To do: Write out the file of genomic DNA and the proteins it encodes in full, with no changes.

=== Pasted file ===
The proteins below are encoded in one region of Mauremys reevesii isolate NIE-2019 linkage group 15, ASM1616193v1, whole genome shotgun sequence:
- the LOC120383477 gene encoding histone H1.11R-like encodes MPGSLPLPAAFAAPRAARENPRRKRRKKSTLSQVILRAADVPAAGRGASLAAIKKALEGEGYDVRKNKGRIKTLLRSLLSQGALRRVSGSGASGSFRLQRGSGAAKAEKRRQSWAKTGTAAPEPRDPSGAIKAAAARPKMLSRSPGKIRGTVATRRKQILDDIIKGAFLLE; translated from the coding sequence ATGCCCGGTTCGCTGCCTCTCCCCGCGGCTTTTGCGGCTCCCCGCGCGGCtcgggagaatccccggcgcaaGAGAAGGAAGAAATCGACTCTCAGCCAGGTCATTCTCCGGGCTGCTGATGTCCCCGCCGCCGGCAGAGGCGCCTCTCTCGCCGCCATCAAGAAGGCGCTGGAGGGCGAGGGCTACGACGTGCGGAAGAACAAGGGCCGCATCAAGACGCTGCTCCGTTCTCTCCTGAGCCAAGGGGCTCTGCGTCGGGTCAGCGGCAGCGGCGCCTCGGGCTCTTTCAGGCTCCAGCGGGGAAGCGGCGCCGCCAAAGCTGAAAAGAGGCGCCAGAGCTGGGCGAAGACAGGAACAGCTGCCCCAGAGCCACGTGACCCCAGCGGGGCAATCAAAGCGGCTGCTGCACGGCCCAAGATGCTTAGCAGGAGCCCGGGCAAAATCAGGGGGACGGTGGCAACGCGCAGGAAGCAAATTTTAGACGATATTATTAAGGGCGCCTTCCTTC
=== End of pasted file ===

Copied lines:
The proteins below are encoded in one region of Mauremys reevesii isolate NIE-2019 linkage group 15, ASM1616193v1, whole genome shotgun sequence:
- the LOC120383477 gene encoding histone H1.11R-like encodes MPGSLPLPAAFAAPRAARENPRRKRRKKSTLSQVILRAADVPAAGRGASLAAIKKALEGEGYDVRKNKGRIKTLLRSLLSQGALRRVSGSGASGSFRLQRGSGAAKAEKRRQSWAKTGTAAPEPRDPSGAIKAAAARPKMLSRSPGKIRGTVATRRKQILDDIIKGAFLLE; translated from the coding sequence ATGCCCGGTTCGCTGCCTCTCCCCGCGGCTTTTGCGGCTCCCCGCGCGGCtcgggagaatccccggcgcaaGAGAAGGAAGAAATCGACTCTCAGCCAGGTCATTCTCCGGGCTGCTGATGTCCCCGCCGCCGGCAGAGGCGCCTCTCTCGCCGCCATCAAGAAGGCGCTGGAGGGCGAGGGCTACGACGTGCGGAAGAACAAGGGCCGCATCAAGACGCTGCTCCGTTCTCTCCTGAGCCAAGGGGCTCTGCGTCGGGTCAGCGGCAGCGGCGCCTCGGGCTCTTTCAGGCTCCAGCGGGGAAGCGGCGCCGCCAAAGCTGAAAAGAGGCGCCAGAGCTGGGCGAAGACAGGAACAGCTGCCCCAGAGCCACGTGACCCCAGCGGGGCAATCAAAGCGGCTGCTGCACGGCCCAAGATGCTTAGCAGGAGCCCGGGCAAAATCAGGGGGACGGTGGCAACGCGCAGGAAGCAAATTTTAGACGATATTATTAAGGGCGCCTTCCTTC